Chapter 19 - chemical thermodynamics - outline 5-7-00

Since we are able to calculate this we can now also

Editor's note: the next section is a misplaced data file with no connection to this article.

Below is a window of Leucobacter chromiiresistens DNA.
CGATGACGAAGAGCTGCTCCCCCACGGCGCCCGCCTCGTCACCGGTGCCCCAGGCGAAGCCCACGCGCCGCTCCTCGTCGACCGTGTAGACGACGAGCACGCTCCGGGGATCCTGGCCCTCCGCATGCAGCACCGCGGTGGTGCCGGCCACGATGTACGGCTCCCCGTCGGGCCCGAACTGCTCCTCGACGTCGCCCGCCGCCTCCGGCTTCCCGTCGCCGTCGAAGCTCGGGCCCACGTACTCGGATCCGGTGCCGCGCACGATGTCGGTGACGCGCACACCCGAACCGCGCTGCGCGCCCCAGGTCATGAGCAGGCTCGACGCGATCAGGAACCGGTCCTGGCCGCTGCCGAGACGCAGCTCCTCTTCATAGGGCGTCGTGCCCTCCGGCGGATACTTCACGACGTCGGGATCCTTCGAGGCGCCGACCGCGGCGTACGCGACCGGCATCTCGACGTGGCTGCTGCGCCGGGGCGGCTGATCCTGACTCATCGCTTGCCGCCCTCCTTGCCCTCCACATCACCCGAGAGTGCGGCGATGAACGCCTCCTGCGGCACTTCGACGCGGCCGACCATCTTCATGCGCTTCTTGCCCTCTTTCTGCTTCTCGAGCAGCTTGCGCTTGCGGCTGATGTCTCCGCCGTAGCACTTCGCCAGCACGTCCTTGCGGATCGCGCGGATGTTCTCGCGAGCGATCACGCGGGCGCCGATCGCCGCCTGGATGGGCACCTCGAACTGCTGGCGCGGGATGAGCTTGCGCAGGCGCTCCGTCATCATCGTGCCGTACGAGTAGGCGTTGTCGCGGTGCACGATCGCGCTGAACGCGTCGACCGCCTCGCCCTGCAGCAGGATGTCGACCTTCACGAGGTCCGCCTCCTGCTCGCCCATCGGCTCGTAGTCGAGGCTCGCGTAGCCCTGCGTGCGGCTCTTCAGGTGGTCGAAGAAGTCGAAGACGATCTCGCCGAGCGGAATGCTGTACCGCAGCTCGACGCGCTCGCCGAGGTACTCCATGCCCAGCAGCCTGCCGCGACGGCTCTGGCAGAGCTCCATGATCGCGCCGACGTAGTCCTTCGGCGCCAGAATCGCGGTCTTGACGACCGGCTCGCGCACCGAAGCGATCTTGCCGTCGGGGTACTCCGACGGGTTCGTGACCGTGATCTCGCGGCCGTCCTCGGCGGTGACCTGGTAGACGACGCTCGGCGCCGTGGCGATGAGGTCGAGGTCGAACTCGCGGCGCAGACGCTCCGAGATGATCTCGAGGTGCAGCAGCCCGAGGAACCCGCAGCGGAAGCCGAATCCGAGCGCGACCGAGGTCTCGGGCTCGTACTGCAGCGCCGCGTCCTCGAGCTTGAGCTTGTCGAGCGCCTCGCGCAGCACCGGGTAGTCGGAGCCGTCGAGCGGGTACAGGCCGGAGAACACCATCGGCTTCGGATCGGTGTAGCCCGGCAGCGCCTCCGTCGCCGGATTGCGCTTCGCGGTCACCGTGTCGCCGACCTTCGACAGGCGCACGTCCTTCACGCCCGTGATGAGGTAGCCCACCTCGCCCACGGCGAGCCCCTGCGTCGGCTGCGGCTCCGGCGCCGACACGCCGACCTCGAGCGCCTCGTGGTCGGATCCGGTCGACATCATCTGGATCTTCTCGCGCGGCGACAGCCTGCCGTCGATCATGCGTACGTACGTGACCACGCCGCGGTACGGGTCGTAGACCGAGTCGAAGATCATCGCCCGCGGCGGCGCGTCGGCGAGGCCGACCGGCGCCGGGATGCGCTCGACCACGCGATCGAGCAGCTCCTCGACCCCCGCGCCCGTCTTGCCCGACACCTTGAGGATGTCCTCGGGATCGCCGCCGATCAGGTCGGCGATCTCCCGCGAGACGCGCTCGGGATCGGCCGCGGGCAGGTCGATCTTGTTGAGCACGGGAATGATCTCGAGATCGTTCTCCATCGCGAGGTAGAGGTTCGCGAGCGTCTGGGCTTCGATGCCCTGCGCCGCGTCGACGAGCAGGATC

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Unformatted text preview: Since we are able to calculate this we can now also determine whether a process should be spontaneous according to the Second Law. In simple terms a process is spontaneous if it proceeds on its own once initiated. In more technical terms, a process is spontaneous if it transfers free energy from the system to the surroundings. In 1875 J. Willard Gibbs defined the spontaneity of a reaction in terms of its ability to perform "useful work" (in principle or practice). This ability to do work is determined, according to Gibbs, by the change in free energy during a chemical change, ∆ G . This quantity gives the maximum amount of work obtainable from a spontaneous reaction (OR it tells how much work must be done to make a reaction spontaneous). The sign of ∆ G in an indicator of whether a reaction will be spontaneous or not. • when ∆ G < 0, the reaction is spontaneous in the forward direction(it is capable of doing useful work) • when ∆ G = 0, the system is at equilibrium • when ∆ G > 0, the reaction is non-spontaneous (work must come from the surroundings to make the reaction happen) the opposite is true for the reverse reactions…. ∆ H represents the total amount of energy that must be transferred to the surroundings in order to keep the temperature of the system at 298 K ** (25...
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